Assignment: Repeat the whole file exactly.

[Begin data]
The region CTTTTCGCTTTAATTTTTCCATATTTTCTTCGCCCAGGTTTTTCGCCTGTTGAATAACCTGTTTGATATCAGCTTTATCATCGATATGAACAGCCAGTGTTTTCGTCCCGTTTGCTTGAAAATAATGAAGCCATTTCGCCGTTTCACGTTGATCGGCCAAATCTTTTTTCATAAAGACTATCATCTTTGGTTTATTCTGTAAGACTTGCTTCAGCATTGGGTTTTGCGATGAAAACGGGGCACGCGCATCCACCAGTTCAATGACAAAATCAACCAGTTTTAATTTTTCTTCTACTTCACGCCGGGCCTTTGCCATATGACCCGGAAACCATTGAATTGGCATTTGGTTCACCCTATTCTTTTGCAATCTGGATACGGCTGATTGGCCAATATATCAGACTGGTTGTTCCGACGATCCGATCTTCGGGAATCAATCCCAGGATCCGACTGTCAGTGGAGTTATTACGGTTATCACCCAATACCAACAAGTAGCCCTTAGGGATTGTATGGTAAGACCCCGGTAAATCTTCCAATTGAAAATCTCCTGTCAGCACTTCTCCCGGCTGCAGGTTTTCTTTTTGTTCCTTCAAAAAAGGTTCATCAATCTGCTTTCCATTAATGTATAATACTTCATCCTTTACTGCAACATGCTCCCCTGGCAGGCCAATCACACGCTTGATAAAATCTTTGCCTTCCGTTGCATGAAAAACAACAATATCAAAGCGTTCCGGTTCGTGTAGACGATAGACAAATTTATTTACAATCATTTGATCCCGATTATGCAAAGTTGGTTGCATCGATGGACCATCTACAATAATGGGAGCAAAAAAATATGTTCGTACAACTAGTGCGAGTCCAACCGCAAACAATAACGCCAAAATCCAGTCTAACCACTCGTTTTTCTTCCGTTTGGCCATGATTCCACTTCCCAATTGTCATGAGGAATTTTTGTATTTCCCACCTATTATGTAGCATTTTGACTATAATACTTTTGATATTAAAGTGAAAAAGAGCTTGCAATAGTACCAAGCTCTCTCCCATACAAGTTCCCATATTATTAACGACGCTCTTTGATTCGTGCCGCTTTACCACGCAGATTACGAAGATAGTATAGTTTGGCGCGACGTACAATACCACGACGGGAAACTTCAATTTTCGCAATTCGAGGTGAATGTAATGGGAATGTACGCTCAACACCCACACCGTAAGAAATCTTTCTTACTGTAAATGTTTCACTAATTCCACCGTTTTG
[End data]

The region CTTTTCGCTTTAATTTTTCCATATTTTCTTCGCCCAGGTTTTTCGCCTGTTGAATAACCTGTTTGATATCAGCTTTATCATCGATATGAACAGCCAGTGTTTTCGTCCCGTTTGCTTGAAAATAATGAAGCCATTTCGCCGTTTCACGTTGATCGGCCAAATCTTTTTTCATAAAGACTATCATCTTTGGTTTATTCTGTAAGACTTGCTTCAGCATTGGGTTTTGCGATGAAAACGGGGCACGCGCATCCACCAGTTCAATGACAAAATCAACCAGTTTTAATTTTTCTTCTACTTCACGCCGGGCCTTTGCCATATGACCCGGAAACCATTGAATTGGCATTTGGTTCACCCTATTCTTTTGCAATCTGGATACGGCTGATTGGCCAATATATCAGACTGGTTGTTCCGACGATCCGATCTTCGGGAATCAATCCCAGGATCCGACTGTCAGTGGAGTTATTACGGTTATCACCCAATACCAACAAGTAGCCCTTAGGGATTGTATGGTAAGACCCCGGTAAATCTTCCAATTGAAAATCTCCTGTCAGCACTTCTCCCGGCTGCAGGTTTTCTTTTTGTTCCTTCAAAAAAGGTTCATCAATCTGCTTTCCATTAATGTATAATACTTCATCCTTTACTGCAACATGCTCCCCTGGCAGGCCAATCACACGCTTGATAAAATCTTTGCCTTCCGTTGCATGAAAAACAACAATATCAAAGCGTTCCGGTTCGTGTAGACGATAGACAAATTTATTTACAATCATTTGATCCCGATTATGCAAAGTTGGTTGCATCGATGGACCATCTACAATAATGGGAGCAAAAAAATATGTTCGTACAACTAGTGCGAGTCCAACCGCAAACAATAACGCCAAAATCCAGTCTAACCACTCGTTTTTCTTCCGTTTGGCCATGATTCCACTTCCCAATTGTCATGAGGAATTTTTGTATTTCCCACCTATTATGTAGCATTTTGACTATAATACTTTTGATATTAAAGTGAAAAAGAGCTTGCAATAGTACCAAGCTCTCTCCCATACAAGTTCCCATATTATTAACGACGCTCTTTGATTCGTGCCGCTTTACCACGCAGATTACGAAGATAGTATAGTTTGGCGCGACGTACAATACCACGACGGGAAACTTCAATTTTCGCAATTCGAGGTGAATGTAATGGGAATGTACGCTCAACACCCACACCGTAAGAAATCTTTCTTACTGTAAATGTTTCACTAATTCCACCGTTTTG